Resolving A Contentious Issue:
An Overview Of The NHI’s Position On The First And Official Flag Raising In Mindanao

      When the centenary of the country’s independence was celebrated in 1998, a plethora of emotions were felt in each and every hearts of Filipinos.  The centennial anniversary on June 12, 1998; indeed, was a remembrance of the Filipinos’ struggles for freedom and justice more than a century ago.  While the event generated interest in the study of Philippine history, it also produced a great number of issues that needed utmost attention.  One of those was the controversy on the first and official flag raising in Mindanao.  Three contenders: Surigao, Butuan and Cagayan de Oro claimed that the raising of the Philippine tricolor took place in their jurisdiction.   Their claims, in a way, were not unfounded for based on available documents and accounts, these areas were the first ones to hoist the country’s flag in Mindanao.   As a background, the province of Mindanao was the last province in the country evacuated by the Spaniards.  The withdrawal of the last colonial authorities and the establishment of the revolutionary government and the raising of the flag clearly signified the country’s independence.

The National Historical Institute (NHI) of course, has taken note about the controversy.  It was imperative for the Institute to resolve the dispute.  As former NHI Chairman Dr. Pablo Trillana once said, the flag raising in Mindanao is important because the event has a certain relationship to the birth of the nation.  So as a fitting end to the raging controversy, the NHI initiated a two-day round table discussion on the controversy, held on the 2nd week of January 2000.  The deliberation conducted by the panel of experts determined the area in Mindanao where the first and official flag raising happened.  While the primary concern was to end the dispute, the NHI, through the round-table discussion, was also able to gather more information on the significant personages and circumstances connected with the event.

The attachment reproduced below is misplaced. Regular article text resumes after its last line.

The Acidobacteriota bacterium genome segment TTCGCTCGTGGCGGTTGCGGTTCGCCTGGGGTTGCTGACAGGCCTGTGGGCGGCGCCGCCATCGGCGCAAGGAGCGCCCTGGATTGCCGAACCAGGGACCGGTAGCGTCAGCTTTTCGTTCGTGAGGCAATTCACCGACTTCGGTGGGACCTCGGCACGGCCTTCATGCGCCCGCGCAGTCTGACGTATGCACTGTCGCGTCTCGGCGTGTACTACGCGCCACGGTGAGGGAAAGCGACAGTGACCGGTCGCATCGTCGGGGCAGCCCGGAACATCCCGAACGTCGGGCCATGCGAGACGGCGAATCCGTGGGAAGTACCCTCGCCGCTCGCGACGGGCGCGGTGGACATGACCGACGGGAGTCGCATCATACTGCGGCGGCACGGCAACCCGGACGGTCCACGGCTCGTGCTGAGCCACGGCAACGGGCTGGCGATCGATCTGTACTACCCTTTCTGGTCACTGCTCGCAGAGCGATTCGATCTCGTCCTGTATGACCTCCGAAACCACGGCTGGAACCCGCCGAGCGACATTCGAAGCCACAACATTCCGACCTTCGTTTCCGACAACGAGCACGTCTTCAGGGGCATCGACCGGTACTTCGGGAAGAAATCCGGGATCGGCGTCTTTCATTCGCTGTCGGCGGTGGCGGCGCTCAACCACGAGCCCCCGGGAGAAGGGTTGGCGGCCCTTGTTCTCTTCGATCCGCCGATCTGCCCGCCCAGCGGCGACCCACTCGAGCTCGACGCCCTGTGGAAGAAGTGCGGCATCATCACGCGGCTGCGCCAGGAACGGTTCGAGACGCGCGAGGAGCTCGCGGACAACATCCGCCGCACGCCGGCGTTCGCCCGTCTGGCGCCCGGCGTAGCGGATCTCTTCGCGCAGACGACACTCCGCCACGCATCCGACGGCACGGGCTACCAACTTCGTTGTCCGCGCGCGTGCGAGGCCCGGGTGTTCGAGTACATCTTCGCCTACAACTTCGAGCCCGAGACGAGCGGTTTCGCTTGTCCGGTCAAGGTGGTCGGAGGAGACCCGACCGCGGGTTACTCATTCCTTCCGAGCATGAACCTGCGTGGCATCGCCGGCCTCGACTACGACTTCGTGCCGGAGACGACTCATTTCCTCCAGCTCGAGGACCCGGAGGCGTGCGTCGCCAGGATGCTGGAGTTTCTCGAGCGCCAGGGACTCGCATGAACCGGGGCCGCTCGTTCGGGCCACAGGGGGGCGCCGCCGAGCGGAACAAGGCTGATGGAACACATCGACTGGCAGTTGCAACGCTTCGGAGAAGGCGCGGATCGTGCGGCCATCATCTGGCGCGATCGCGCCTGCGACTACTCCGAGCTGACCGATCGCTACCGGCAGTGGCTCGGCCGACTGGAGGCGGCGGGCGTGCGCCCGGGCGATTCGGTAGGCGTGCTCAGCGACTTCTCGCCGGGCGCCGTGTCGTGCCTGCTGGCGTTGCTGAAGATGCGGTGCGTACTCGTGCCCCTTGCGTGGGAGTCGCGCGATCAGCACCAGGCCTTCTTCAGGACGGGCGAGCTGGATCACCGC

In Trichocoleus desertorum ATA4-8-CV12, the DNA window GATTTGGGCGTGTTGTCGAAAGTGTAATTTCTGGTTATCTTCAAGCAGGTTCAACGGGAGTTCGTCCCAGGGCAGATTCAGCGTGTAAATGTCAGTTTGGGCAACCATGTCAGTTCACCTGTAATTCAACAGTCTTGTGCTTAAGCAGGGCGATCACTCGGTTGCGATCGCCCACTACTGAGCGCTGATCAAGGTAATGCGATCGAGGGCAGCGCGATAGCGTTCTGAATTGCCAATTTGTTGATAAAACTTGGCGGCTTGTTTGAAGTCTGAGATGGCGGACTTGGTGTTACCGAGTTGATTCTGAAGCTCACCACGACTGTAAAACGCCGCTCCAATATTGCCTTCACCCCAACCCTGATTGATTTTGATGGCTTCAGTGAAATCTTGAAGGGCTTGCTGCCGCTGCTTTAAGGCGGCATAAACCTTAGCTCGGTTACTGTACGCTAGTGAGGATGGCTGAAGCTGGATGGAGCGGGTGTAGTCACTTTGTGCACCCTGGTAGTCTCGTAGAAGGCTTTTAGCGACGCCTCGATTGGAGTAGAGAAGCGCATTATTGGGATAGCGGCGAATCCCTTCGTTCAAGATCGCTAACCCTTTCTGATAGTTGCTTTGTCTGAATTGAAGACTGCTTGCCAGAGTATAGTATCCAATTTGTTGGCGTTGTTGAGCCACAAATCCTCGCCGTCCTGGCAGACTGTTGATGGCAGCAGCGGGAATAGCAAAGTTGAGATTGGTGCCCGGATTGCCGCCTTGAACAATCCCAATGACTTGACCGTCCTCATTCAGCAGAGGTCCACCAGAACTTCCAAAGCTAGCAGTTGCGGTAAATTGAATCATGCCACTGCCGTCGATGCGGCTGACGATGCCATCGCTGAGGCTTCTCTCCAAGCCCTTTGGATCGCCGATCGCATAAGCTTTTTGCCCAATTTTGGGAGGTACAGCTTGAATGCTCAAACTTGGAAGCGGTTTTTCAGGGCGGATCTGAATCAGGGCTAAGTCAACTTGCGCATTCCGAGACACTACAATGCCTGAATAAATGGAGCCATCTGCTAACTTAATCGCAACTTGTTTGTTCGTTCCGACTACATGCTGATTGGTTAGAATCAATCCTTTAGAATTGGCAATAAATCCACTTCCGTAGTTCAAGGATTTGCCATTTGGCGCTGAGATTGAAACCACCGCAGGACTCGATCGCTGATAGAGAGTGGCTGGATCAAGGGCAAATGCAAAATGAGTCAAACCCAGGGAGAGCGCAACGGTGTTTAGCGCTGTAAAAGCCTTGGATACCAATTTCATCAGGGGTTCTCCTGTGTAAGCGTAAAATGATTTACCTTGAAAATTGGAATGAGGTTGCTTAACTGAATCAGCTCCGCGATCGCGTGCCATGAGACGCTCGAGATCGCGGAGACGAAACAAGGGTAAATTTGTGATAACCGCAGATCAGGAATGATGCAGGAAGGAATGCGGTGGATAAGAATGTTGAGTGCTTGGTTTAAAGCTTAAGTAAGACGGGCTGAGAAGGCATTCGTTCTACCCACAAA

The conference was convened by a panel of distinguished members known for their wisdom and fairness.  The panel included Justice Camilo D. Quiason; Dr. Sabino G. Padilla, Jr.; Professor Talampas and Dr. Jaime B. Veneracion. 

      Meanwhile, representatives from the contending areas defended their claims using primary documents or secondary sources of sound probative value.  The NHI for proper evaluation adopted these principles.  The speakers considered experts on their localities’ history were Mr. Gregorio Jose Palma Hontiveros and Rev. Fr. Joesilo C. Amalla for Butuan; Mr. Antonio J. Montalvan II and Ms. Agnes Paulita R. Roa for Cagayan de Oro and; Mr. Fernando A. Almeda Jr. and Atty. Jose C. Sering for Surigao.

Surigao’s Stand

      The Surigao representatives used the diary of Fr. Alberto Masoliver, S.J., the parish priest of Surigao in 1898, for supporting their case.  The diary, entitled Diario dela Casa de Surigao, is currently kept in the Jesuit archives at Centro Borja, San Cugat del Valles, Spain.  The accounts of Fr. Masoliver are cited in the book Angry Days in Mindanao by Fr. Peter Schreurs.

      Summarizing the position of the Suriganons, “The Philippine Flag was raised in Surigao in the morning of December 26, 1898 at the Casa Real (town hall), which also housed the Tribunal (courthouse).  Surigao then was the cabecera and the seat of government of the province of Caraga which had jurisdiction over Surigao, Butuan and Cagayan de Misamis.” The president of the Junta Provincial of Surigao, as of 26 December, was Alejandro (Jantoy) Gonzales.

Butuan’s Position